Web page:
The downfall of Nazism became more of a reality in 1944. The Soviets were responsible for being the first to take down Nazi death camps in Poland. This prompted Heinrich Himmler, the leader of the German SS, to begin evacuating concentration camps. Some of the damage was already done; the Soviets began flooding the international media with pictures of the conditions and testimonies from the survivors.
Himmler had several reasons for pushing the evacuations. First, Himmler needed the Jews for production of supplies. Second, Himmler didn’t want the world to know about what he had done to the Jews. Lastly, the oddest of his reasons, Himmler thought he could use the Jews as colateral for blackmail, in order to somehow negotiate the survival of the Nazi government.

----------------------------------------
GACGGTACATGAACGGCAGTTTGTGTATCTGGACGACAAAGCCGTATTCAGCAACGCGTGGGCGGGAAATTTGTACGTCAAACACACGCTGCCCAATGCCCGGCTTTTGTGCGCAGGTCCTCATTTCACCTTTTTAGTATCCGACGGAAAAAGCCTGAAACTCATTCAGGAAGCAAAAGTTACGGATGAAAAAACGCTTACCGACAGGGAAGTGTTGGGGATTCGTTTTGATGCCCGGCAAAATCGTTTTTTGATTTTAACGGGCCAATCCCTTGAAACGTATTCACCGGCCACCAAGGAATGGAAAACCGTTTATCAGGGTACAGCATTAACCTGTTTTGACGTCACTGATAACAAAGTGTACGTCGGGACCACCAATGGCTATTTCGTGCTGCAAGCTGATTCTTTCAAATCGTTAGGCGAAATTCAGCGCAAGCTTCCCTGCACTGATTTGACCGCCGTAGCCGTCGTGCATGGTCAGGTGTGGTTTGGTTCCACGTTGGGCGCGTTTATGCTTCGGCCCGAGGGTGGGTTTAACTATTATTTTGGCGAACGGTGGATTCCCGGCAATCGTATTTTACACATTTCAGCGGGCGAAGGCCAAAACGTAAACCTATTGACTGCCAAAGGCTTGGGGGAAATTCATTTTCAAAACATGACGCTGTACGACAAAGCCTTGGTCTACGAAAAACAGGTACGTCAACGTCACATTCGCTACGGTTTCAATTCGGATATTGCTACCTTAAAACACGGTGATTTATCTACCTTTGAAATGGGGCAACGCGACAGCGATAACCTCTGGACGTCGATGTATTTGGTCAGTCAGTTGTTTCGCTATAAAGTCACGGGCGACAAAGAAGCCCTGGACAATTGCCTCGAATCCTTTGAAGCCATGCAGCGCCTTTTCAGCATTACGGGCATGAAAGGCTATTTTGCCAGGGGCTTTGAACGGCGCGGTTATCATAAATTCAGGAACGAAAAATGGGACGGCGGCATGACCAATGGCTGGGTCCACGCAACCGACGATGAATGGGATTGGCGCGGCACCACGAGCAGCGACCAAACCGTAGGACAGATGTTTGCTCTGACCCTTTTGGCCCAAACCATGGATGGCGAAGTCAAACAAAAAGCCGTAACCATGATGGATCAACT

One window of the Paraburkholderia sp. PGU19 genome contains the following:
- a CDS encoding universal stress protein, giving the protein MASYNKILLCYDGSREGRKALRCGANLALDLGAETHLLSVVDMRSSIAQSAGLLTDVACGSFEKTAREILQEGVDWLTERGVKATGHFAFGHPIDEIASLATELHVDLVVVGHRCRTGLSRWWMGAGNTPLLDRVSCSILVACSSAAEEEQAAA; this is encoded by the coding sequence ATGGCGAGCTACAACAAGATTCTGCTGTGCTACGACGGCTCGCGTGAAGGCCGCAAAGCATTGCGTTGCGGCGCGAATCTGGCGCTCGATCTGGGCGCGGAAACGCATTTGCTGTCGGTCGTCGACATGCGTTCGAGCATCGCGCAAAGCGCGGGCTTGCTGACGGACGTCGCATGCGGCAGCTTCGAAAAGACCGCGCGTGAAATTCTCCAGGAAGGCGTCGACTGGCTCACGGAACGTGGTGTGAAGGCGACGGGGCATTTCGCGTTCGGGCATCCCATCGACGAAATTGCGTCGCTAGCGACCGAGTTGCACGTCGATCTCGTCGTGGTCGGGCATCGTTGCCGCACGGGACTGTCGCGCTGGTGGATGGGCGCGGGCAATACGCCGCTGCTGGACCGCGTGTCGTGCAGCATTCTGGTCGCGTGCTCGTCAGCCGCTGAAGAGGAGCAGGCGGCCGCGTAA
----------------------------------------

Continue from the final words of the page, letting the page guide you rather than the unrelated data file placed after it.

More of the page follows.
The Jews faced a rough voyage leaving their concentration camps. The Germans used railcars in many cases to transport the Jews over long distances. Death marching was the other mode of transportation frequented by the Jews. The Nazis ordered their already-abused prisoners to march for miles. Not only were the imprisoned in terrible physical condition, but in many cases they did not have proper attire for the weather. The winter of 1944-1945 was the worst, people died en masse from exhaustion and exposure to the cold. The Jews not surprisingly coined the term death march, because they felt the Nazis were going to keep making them walk until they died. In fact, the SS also had strict orders to shoot anyone on sight whom they deemed unfit for marching further. Thousands of people were tortured.